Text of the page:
Panelists say partnerships between industry and universities key to drive tech growth

Panelists say partnerships between industry and universities key to drive tech growth

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Collaborations between industry and academia are necessary to drive technology development, according to a panel representing universities in the state and the Wisconsin Alumni Research Foundation.

Speaking as part of a Wisconsin Technology Council luncheon in Wauwatosa, WARF CEO Erik Iverson noted the organization is able to commercialize technologies coming out of UW-Madison “wherever we so choose.” But he said he’d prefer to help build those startups in Wisconsin.

“I think we’ll have a better chance of doing that if we create a robust regional economic powerhouse, not just a Madison one,” he said yesterday. “I do believe that Madison to Milwaukee, up to Green Bay, down to Kenosha area is one hell of a triangle, and offers a diversity of people, of technologies, of opportunities that represents just what’s great about this country.”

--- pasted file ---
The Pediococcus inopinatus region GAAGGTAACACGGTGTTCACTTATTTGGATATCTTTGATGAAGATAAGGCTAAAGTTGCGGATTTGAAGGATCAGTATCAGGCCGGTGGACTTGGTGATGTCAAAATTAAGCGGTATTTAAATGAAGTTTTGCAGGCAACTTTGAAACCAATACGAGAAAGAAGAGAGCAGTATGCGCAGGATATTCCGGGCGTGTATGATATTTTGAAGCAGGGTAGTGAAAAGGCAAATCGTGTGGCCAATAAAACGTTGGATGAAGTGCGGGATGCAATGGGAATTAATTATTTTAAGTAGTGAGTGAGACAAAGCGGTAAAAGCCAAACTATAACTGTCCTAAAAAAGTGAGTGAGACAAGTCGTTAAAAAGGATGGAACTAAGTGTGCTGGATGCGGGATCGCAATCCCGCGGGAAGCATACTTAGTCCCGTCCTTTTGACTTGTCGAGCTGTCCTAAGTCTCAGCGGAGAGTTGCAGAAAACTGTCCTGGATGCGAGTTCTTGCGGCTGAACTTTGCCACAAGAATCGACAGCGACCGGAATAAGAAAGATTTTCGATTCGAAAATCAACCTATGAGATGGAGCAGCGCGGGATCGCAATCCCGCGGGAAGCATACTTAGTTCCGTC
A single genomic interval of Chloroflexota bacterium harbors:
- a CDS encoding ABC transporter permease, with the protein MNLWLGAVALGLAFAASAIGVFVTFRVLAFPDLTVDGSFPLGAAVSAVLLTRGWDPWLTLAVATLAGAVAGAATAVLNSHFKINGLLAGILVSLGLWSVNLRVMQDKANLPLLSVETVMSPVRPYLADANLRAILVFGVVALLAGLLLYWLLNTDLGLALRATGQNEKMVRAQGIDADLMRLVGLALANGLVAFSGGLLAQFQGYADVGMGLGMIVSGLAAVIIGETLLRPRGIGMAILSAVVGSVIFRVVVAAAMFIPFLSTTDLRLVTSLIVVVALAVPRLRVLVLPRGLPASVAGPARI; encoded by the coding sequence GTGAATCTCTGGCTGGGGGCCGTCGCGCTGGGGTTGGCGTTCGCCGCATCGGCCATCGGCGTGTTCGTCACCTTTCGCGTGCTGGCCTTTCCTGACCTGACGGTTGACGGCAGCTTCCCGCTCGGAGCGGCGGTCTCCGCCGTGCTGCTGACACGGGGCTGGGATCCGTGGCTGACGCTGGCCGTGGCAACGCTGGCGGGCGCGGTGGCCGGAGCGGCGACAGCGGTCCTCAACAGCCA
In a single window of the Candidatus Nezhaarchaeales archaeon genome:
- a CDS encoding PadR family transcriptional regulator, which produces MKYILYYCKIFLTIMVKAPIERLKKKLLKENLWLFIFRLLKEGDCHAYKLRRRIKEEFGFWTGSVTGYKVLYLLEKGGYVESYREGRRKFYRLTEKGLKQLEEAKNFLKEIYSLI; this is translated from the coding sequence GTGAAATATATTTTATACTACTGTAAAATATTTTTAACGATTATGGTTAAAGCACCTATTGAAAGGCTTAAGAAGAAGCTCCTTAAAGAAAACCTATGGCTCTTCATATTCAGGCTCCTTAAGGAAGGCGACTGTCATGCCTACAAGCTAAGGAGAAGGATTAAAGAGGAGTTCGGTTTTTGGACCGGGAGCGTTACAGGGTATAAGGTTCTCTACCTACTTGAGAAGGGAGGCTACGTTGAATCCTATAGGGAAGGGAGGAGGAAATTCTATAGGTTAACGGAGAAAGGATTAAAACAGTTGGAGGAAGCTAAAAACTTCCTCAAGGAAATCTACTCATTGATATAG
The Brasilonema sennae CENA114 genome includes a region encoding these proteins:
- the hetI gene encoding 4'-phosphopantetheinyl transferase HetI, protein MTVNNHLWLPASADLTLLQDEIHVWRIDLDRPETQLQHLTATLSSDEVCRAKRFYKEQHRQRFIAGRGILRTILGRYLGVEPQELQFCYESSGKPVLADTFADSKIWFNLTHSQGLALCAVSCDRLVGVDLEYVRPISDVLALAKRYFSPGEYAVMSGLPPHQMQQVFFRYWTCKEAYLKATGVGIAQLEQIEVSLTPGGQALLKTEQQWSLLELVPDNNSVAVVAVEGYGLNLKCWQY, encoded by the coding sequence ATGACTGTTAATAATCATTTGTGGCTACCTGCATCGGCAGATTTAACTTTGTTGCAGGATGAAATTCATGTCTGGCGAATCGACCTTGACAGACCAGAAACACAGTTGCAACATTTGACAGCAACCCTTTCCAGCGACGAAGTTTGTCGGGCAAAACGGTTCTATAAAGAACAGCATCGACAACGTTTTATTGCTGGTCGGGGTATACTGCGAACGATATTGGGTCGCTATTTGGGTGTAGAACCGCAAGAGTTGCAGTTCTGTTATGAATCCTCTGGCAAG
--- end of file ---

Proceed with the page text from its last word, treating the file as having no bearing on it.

Panelists discussed various ways of establishing a regional technology hub centered in Wisconsin, with or without funding that may come through potential federal spending.

Tom Still, president of the Tech Council, highlighted possible avenues for federal support, including the U.S. Innovation and Competition Act of 2021, which he explained was modeled in part after the tech-focused Endless Frontier Act. The bill passed the U.S. Senate this summer but has yet to be scheduled in the House, according to the Tech Council.

Meanwhile, the Department of Energy Science for the Future Act has passed the House and was introduced in the Senate, though Still said there’s “not much traction there yet.” He also highlighted the pending $1.2 trillion infrastructure investment bill and the $3.5 trillion “Build Back Better” reconciliation legislation.

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